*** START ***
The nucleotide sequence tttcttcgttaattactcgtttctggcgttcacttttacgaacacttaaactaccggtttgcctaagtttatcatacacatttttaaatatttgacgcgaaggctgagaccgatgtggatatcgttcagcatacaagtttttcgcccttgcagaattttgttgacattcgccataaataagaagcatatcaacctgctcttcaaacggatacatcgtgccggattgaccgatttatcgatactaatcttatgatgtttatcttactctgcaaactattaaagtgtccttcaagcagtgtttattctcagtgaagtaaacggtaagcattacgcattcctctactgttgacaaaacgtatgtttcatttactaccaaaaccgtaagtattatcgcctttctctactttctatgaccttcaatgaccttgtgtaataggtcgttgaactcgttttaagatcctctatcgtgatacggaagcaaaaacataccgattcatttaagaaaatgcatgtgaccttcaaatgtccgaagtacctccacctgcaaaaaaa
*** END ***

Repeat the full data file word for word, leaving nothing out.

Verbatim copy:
The nucleotide sequence tttcttcgttaattactcgtttctggcgttcacttttacgaacacttaaactaccggtttgcctaagtttatcatacacatttttaaatatttgacgcgaaggctgagaccgatgtggatatcgttcagcatacaagtttttcgcccttgcagaattttgttgacattcgccataaataagaagcatatcaacctgctcttcaaacggatacatcgtgccggattgaccgatttatcgatactaatcttatgatgtttatcttactctgcaaactattaaagtgtccttcaagcagtgtttattctcagtgaagtaaacggtaagcattacgcattcctctactgttgacaaaacgtatgtttcatttactaccaaaaccgtaagtattatcgcctttctctactttctatgaccttcaatgaccttgtgtaataggtcgttgaactcgttttaagatcctctatcgtgatacggaagcaaaaacataccgattcatttaagaaaatgcatgtgaccttcaaatgtccgaagtacctccacctgcaaaaaaa